Friday, December 30, 2011

Modern American Rabbis on celebrating New Year's Day

We have written in previous HOTD about the various views of modern orthodox rabbis regarding the celebration of different American holidays (see here). All orthodox rabbis are very strict in forbidding, for example, the celebration of Halloween in any way, while most would not oppose the celebration of Thanksgiving. The question is: to what extent a particular Holiday is considered 'a religious' celebration? Halloween has clear origins in Pagan culture, and some of those customs are still followed in its celebration today. While Thanksgiving is more of an historical celebration.

What about New Year's day?

According to Christian tradition, January 1st, is the day of the circumcision of Yeshu (eight days counting from December 25), when his name was given to him. 

Five centuries ago, Rabbi Terumat Hadeshen and Rama, both living in Christian countries, classified New Year's day as a religious gentile holiday (Darkhe Moshe and Rama, Yoreh Deah 148:12). Terumat Hadeshen refers to January First as "the eighth day of Christmas." He clearly viewed this holiday as 'religious' in nature. Most Rabbis --myself included-- would oppose the 'celebration' of New Year's Day based on this consideration.

Other Rabbis, however, have a more lenient view, because in their opinion New Year's has lost entirely its religious overtones and can be rationally explained as a celebration of a new civil calendar's year.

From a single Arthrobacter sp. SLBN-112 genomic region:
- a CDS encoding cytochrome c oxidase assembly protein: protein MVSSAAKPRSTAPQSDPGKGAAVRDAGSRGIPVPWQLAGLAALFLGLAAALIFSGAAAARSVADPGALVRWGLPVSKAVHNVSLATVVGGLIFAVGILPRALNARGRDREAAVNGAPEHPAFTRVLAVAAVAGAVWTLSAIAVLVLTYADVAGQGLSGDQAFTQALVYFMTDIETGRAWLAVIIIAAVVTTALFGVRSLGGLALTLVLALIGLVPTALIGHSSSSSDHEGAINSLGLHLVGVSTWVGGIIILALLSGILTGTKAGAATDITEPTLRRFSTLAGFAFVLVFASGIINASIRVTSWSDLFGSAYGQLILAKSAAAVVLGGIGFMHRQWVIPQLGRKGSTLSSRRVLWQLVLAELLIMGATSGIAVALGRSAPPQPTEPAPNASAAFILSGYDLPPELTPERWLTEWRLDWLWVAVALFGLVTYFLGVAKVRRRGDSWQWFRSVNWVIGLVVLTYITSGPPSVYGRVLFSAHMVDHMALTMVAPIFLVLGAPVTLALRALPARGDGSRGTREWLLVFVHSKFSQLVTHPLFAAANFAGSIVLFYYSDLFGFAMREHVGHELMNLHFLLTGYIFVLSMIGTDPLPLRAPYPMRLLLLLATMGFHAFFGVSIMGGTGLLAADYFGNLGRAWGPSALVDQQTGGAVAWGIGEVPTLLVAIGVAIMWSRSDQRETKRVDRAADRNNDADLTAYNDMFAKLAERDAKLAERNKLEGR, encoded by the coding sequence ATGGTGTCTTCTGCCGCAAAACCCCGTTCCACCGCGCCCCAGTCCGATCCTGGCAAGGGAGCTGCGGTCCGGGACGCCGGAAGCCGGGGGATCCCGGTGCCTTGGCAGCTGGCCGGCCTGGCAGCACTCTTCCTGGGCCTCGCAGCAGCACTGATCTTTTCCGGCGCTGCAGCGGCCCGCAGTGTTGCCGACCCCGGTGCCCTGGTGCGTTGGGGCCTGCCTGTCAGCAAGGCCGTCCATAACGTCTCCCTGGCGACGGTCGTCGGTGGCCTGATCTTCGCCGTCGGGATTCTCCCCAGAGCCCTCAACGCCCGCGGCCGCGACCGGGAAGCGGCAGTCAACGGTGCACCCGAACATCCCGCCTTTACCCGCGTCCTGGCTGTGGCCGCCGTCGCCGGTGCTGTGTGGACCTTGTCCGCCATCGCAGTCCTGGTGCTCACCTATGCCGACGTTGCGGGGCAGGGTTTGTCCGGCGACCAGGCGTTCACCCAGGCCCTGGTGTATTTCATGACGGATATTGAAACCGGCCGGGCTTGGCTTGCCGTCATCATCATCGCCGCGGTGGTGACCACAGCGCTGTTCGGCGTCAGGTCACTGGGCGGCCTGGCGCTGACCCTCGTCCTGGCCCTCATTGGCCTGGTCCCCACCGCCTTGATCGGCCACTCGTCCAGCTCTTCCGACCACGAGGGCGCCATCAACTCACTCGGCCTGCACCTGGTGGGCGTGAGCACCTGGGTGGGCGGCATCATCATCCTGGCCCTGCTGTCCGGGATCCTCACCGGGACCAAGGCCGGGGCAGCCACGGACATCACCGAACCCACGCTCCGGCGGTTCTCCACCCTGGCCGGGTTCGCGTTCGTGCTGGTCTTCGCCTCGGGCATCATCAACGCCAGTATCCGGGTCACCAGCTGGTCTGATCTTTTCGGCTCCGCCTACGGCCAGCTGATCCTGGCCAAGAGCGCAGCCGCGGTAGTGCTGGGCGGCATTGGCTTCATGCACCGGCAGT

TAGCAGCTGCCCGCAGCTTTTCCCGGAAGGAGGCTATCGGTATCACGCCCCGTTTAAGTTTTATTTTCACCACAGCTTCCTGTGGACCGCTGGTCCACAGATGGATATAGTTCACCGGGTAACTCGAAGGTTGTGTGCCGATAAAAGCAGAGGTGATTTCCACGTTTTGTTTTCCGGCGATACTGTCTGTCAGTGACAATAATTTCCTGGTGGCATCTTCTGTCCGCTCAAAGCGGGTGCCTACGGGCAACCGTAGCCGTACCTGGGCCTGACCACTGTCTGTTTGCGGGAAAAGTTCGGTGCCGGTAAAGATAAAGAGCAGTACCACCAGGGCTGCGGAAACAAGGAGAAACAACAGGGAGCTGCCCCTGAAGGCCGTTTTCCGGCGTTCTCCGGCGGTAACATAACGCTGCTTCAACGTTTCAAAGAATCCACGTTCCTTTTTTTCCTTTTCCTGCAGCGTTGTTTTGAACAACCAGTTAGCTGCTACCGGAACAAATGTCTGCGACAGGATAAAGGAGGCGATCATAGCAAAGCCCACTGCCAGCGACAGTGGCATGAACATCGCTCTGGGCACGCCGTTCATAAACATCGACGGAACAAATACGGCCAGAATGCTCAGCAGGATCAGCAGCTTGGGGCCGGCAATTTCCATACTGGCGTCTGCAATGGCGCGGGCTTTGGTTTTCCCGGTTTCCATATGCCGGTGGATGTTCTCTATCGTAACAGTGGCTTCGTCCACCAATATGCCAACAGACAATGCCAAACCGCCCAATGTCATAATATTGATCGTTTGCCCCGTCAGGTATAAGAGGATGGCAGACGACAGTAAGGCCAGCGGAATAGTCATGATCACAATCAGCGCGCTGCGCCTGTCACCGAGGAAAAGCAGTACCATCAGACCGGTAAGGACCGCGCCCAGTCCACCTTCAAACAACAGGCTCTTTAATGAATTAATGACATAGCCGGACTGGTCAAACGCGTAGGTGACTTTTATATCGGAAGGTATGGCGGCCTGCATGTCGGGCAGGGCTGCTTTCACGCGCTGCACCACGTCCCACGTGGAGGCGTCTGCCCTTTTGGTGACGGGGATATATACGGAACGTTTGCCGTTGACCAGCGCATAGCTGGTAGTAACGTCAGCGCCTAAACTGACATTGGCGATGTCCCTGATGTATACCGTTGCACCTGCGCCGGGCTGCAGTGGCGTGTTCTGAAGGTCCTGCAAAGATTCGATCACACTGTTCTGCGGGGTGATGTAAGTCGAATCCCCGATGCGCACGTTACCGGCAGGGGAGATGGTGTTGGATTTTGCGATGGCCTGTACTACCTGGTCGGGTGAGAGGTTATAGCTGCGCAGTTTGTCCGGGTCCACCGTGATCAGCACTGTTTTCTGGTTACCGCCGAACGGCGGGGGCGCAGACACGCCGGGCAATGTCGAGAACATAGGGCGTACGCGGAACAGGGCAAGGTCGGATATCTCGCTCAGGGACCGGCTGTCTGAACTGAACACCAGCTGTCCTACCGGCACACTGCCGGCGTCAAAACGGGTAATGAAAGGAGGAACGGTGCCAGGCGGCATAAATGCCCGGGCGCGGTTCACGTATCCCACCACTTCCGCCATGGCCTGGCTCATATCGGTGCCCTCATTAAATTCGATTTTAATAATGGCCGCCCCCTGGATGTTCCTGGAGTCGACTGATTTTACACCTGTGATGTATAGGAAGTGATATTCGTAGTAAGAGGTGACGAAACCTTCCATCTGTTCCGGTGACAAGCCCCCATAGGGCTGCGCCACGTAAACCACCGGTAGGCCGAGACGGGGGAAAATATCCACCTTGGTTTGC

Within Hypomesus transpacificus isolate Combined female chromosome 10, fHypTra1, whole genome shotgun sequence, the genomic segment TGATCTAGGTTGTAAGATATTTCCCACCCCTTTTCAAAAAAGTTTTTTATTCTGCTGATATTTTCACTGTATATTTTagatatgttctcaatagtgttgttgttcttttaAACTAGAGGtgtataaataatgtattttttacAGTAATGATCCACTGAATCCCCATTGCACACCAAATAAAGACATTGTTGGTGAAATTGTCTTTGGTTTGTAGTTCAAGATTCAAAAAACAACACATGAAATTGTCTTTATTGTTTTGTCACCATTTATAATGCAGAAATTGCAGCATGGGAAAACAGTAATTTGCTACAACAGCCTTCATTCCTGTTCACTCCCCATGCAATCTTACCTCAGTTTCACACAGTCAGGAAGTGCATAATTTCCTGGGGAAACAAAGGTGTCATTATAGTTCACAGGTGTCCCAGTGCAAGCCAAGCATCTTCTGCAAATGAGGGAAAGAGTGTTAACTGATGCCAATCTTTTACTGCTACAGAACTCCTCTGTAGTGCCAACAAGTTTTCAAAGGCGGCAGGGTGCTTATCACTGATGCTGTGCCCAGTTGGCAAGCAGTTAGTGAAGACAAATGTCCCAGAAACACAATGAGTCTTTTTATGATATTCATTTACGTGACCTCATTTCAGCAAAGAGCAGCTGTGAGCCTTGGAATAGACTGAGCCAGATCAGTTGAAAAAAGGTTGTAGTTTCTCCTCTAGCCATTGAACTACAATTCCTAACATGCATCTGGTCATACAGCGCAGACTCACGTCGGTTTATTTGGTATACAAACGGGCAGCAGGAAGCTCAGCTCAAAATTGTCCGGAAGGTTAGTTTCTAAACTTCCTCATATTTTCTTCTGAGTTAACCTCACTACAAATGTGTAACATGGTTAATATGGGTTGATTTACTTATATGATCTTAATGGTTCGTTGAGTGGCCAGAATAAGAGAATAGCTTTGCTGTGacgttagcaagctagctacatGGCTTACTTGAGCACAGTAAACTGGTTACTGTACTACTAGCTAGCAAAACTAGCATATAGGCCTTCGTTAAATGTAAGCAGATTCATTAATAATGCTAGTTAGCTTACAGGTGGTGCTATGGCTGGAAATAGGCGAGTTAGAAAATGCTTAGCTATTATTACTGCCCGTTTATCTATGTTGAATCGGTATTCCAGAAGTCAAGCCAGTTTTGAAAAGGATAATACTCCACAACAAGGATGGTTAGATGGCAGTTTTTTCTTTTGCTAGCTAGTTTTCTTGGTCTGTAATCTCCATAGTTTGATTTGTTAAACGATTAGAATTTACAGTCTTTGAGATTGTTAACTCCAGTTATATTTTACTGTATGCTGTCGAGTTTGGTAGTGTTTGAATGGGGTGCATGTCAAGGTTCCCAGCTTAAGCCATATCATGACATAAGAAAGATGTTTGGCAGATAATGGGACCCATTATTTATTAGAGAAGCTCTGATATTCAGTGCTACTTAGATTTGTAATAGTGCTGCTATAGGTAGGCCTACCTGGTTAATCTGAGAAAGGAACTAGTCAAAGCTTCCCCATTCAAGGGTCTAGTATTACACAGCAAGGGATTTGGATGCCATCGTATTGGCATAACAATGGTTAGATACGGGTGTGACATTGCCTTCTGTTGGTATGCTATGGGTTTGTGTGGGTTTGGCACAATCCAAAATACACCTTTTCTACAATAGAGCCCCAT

Rabbi Moshe Feinstein (Iggrot Moshe, Even Haezer 2:13) writes with regard to New Year's: "On the question of celebrating any event on a holiday of Gentiles, if the holiday is based on religious beliefs [such as Christmas], such celebrations are prohibited .... even without intent, it is prohibited because of marit ayin . . . The first day of the year for them [January 1] and Thanksgiving is not prohibited according to law, but pious people [ba'ale nefesh] should be stricter [and avoid its celebration]."

In Rabbi Michael Broyde's opinion (see below) the status of New Year's day has changed in the last three hundred years. In contemporary America there is little religious content on New Year's Day, and while there might be many problems associated with the way some celebrate it, he thinks that few would classify it as a religious holiday, since there is a clear secular reason to celebrate the beginning of the new calendar year. New Year's day, in his opinion has lost its status as a religious Holiday.

I would say that Rabbi Feinstein's words articulate what we implicitly practice in our community. While one should avoid its commemoration and won't promote any official celebration, rabbis won't actively oppose or preach against its private celebration by individuals, as we do with regards to Halloween, for example.

Shabbat Shalom!

Candle lighting in NYC: 4:18 PM
Shabbat Ends in NYC: : 5:27